I am not too fond of summers. The heat and perspiration give me acne breakouts that are painful and often leave behind ugly blemishes. Now, I use Cetaphil face wash religiously. It has worked wonders for my skin. But, when it comes to using face packs and face masks, I like to whip them up in my kitchen with natural ingredients.
This festive season gift your loved one more than just a bouquet of roses; instead, think of a luxe DIY rose petal scrub – handmade by you with love. Today, I will share an easy recipe to whip up a simple homemade rose petal scrub that is not just super great for your skin, but smells and feels great too. While sugar is known for its exfoliating qualities, essential oil and rose petals delicately moisturizes dry skin, leaving it soft and supple. So, let’s begin?
I have always been overprotective about my lips during winters. My lips have a tendency to get overtly chapped, which leads to frequent bleeding and pain. I have been using Vaseline to guard my lips since school days; however, in the last few years, I have used Nivea chap sticks and Maybelline lip balms – these are good products, but are not natural. Once I stopped using these, my lips got drier, which made me apply in double proportions. Not a great thing, eh?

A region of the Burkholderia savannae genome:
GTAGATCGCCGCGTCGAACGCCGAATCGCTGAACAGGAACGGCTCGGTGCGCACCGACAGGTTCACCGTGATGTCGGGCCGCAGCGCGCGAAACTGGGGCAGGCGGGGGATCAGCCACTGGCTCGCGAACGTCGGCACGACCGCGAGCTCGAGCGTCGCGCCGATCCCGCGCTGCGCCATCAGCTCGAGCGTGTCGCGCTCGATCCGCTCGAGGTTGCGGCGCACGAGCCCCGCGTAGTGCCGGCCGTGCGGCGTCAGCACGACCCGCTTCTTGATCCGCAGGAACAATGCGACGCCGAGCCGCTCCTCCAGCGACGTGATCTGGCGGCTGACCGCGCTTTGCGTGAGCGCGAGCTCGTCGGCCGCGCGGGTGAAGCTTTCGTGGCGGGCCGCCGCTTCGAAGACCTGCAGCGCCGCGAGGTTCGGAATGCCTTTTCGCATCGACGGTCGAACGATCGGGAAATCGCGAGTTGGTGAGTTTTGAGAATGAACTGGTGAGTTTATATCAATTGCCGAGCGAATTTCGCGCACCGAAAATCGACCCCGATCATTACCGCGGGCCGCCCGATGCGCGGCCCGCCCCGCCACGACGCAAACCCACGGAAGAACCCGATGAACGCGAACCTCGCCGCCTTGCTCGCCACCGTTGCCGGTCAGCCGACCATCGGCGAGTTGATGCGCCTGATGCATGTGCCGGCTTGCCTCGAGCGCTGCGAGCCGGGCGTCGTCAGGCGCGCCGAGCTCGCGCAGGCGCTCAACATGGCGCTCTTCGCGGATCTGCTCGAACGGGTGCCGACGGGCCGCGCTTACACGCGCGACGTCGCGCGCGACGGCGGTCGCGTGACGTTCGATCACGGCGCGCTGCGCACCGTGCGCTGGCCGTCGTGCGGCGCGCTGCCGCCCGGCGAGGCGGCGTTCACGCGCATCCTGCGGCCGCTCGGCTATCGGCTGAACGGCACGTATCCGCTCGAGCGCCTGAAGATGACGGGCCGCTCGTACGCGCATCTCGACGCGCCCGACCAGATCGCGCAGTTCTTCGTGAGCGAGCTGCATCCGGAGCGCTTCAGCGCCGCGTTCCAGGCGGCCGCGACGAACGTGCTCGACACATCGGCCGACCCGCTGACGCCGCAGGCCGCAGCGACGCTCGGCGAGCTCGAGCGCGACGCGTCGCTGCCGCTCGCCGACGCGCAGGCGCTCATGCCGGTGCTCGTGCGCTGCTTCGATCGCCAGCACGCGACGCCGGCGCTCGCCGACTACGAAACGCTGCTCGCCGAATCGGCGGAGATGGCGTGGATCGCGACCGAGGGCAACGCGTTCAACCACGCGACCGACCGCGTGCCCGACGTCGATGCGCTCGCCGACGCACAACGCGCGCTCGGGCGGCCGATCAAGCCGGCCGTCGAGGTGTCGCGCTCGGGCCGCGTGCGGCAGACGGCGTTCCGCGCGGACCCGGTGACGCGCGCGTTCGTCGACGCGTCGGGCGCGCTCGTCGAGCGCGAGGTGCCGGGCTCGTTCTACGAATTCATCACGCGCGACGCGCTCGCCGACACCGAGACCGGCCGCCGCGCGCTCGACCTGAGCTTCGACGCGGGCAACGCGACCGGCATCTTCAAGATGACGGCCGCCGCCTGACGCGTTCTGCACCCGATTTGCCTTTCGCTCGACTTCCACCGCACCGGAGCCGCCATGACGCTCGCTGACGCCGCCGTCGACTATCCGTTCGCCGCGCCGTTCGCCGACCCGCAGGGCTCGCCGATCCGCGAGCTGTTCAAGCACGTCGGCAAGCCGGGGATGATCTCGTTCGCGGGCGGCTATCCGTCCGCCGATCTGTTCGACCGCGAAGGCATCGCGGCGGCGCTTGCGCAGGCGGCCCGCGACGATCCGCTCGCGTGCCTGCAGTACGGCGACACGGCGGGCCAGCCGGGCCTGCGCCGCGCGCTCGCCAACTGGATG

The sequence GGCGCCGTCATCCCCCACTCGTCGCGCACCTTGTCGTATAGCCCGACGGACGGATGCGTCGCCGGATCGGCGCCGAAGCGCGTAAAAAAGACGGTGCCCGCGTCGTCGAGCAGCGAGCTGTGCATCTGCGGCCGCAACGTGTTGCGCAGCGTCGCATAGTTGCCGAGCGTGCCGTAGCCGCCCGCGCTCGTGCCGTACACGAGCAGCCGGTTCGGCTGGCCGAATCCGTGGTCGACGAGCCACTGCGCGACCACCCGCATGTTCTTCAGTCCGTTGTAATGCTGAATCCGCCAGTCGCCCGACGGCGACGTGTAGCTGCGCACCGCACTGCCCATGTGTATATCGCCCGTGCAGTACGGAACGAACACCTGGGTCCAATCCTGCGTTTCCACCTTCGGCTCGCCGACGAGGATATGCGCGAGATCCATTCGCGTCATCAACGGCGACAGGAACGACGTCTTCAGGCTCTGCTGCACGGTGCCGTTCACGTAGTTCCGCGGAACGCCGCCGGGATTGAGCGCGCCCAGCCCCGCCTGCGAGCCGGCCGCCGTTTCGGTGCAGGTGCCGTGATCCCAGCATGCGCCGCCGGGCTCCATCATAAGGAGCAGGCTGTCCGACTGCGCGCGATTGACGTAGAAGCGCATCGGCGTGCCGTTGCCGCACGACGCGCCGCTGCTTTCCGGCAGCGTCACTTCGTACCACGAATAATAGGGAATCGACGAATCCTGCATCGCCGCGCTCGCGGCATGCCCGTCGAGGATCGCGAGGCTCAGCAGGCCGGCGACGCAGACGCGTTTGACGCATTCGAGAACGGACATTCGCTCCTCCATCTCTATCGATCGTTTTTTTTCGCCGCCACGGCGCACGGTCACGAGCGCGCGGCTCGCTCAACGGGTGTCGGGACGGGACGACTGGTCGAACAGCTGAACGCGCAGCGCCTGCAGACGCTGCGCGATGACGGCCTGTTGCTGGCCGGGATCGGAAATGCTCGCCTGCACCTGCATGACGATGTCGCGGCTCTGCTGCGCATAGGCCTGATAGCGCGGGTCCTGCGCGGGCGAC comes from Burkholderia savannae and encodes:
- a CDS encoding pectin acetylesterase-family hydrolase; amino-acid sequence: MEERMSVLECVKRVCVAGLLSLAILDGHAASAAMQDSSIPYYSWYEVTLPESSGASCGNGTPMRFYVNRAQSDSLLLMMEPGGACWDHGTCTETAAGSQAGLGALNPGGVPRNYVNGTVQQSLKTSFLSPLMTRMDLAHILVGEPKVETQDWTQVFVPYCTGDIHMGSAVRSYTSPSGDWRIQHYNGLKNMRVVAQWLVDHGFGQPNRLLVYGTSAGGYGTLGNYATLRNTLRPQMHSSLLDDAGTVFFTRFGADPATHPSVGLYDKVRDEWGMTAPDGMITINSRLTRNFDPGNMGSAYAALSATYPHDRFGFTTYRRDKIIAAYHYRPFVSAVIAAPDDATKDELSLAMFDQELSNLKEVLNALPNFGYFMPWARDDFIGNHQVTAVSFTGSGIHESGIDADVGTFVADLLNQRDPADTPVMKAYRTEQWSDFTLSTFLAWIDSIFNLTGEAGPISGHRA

Aloe Vera happens to be my go-to solution for sunburn problems. With its multi-beneficial properties, this plant is much more than just a mere house decorative. Its succulent, jaggy leaves infused with clear gel works magically on sunburns, bug bites and many other skin irritations. Today I will tell you guys, how to whip up your very own Aloe lotion at home. Sounds luxurious, doesn’t it? I bet, once you start using this homemade lotion, you will never want to buy a branded one from that drugstore again!
I love moisturizing my skin all throughout the year. However, winter months are special, because I love making homemade moisturizers during this time of the year. Today I am going to share one of my favourite winter moisturizers that is not only super easy to make but is very beneficial for the skin too—I like to call it my ‘skin food’ for frosty months.